Power is the key "range reference point" when choosing liquid cooled VFDs (e.g. range of currents for REO-USA's CNW MB liquid cooled line reactor is 100 – 1200 amps).  Miller says the greater your component supplier's "standard range," the better.

"Liquid VFD components within a provider's standard range help buyers stay within budget parameters. Time-critical deadlines can also more easily be met when your application-specific component is ready and waiting."

Choice of coolant for your VFD components is critical with some applications.  Options include municipal system-provided water, deionized water, glycol and aqueous solutions (ethyl or propylene glycol), saltwater, deionized distilled water or dielectic, non-conductive liquids.

"Ethyl glycol solutions, for example, make sense where freezing may occur," Miller notes.  "For food industry applications, however, you need non-toxic propylene glycol."

Various types of water cooling further match reactors and resistors to customer needs.

• Open construction with individual coils encapsulated, to collect heat directly at the source for removal from the component.

• Encapsulating the components on a metal plate with integrated cooling channels.  This permits pinpointed cooling for high performance, and ensures simple integration into existing cooling systems.

• Fully encapsulated components with "water pockets" – a design that combines efficient heat removal while also obtaining high protection ratings (e.g. NEMA 4X).

"In short, we can adapt standard-range products or customize liquid cooled components for virtually any specs imaginable. Today's ‘custom' frequently becomes tomorrow's standard," Jones adds, noting that past years of collaborating with customers to match diverse applications has helped REO-USA continually expand its range of liquid cooled offerings.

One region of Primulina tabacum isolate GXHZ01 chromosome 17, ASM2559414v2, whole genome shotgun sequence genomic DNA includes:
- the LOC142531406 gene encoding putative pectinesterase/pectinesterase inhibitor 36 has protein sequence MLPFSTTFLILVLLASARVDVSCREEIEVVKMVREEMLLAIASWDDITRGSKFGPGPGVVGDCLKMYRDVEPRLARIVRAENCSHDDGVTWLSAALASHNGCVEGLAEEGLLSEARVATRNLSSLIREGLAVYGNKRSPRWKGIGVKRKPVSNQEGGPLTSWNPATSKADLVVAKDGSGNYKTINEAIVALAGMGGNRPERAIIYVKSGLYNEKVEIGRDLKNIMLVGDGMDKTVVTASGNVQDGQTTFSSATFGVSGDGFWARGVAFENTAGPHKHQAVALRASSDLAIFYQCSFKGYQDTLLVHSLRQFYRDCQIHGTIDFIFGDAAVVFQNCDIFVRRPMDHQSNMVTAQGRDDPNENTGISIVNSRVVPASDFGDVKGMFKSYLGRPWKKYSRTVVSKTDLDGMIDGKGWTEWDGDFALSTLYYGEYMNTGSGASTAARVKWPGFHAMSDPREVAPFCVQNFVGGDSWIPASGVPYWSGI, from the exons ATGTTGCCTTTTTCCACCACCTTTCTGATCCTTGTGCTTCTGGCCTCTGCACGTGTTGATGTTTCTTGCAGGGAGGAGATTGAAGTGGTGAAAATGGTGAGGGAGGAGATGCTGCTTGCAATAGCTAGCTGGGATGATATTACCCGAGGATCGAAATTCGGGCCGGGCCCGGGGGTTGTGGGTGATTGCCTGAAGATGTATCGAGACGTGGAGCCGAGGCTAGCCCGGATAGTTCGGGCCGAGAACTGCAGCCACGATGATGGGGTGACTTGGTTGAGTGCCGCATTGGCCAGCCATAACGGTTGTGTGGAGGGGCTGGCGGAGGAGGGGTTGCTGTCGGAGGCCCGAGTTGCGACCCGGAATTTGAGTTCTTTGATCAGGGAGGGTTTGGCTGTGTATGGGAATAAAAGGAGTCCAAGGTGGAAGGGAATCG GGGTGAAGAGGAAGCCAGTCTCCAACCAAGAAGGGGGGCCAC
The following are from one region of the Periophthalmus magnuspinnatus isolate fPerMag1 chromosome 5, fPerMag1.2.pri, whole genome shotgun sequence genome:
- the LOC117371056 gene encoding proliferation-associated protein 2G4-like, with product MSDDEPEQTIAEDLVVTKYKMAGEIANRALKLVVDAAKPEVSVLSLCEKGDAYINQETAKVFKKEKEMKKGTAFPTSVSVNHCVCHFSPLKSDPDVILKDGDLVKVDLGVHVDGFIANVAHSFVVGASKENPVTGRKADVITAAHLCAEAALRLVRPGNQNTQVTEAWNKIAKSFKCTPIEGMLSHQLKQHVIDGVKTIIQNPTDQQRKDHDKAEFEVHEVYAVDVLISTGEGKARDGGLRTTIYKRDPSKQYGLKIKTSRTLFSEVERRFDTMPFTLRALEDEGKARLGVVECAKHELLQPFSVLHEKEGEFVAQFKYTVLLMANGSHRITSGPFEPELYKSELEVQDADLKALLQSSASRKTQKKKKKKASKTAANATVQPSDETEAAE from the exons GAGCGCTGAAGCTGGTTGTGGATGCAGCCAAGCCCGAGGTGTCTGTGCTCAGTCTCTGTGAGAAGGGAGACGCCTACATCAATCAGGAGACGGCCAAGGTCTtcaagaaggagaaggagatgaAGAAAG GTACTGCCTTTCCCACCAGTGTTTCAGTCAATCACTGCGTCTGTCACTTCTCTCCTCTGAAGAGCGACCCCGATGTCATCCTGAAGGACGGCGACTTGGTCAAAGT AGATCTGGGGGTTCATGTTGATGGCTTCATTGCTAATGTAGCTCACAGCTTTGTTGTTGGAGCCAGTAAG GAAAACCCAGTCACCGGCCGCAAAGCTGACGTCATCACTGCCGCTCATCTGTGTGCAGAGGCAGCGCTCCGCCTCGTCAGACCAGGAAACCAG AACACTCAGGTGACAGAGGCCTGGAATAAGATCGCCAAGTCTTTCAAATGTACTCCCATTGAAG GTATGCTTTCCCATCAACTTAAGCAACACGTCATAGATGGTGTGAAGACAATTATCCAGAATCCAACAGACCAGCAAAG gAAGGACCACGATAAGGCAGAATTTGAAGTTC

All of which is helping the company generate a following not only among innovative product developers, but also system integrators.

Easily integrated system options; helping to keep ‘power electronics' cool

A key consideration in VFD component engineering, Jones observes, is to ensure seamless integration into existing systems.  This is especially critical in applications where liquid cooled retrofits can lengthen the life of existing installations and/or provide additional power within their confines.

Then there's REO-USA's ColdPlate, a sub-structural component that can be used to cool an inverter, IGBTs (insulated-gate bipolar transistors), rectifier circuits or other power electronics. The ColdPlate includes a filter, reactor, resistor or combination, with a network of cooling channels that can be connected to a water cooling system.  Users simply mount the electronic devices on the ColdPlate for additional cooling.

"This further illustrates the diverse solutions available to design engineers and system integrators via liquid cooled VFD components," Jones emphasizes.

While most OEMs opt for individual components in a wide performance range for special drive systems, REO-USA also delivers complete VFD systems housed in control cabinets.  A switch cabinet system, for example, may incorporate an EMC filter, Line reactor, a Motor reactor and Brake resistor, plus cooling circuit, water distributor and electrical connection.

"From Input to Output and everything in-between, we're the only manufacturer in North America that offers it all," Miller asserts.  "Whether it's in a single system package - what we call REO Unity - or served a la carte, this makes life easier for drive component buyers as well as system integrators."

More-compact, more powerful VFDs that can last up to 50% longer and integrate easily:  That's the bottom line with liquid cooled.  And it's not just a lot of hot air.

* VFD: also referred to as adjustable-frequency or variable-speed drives, AC drives, micro or inverter drives

1 Lendenmann, Heinz et al. "Motoring Ahead". Retrieved Apr 18, 2012.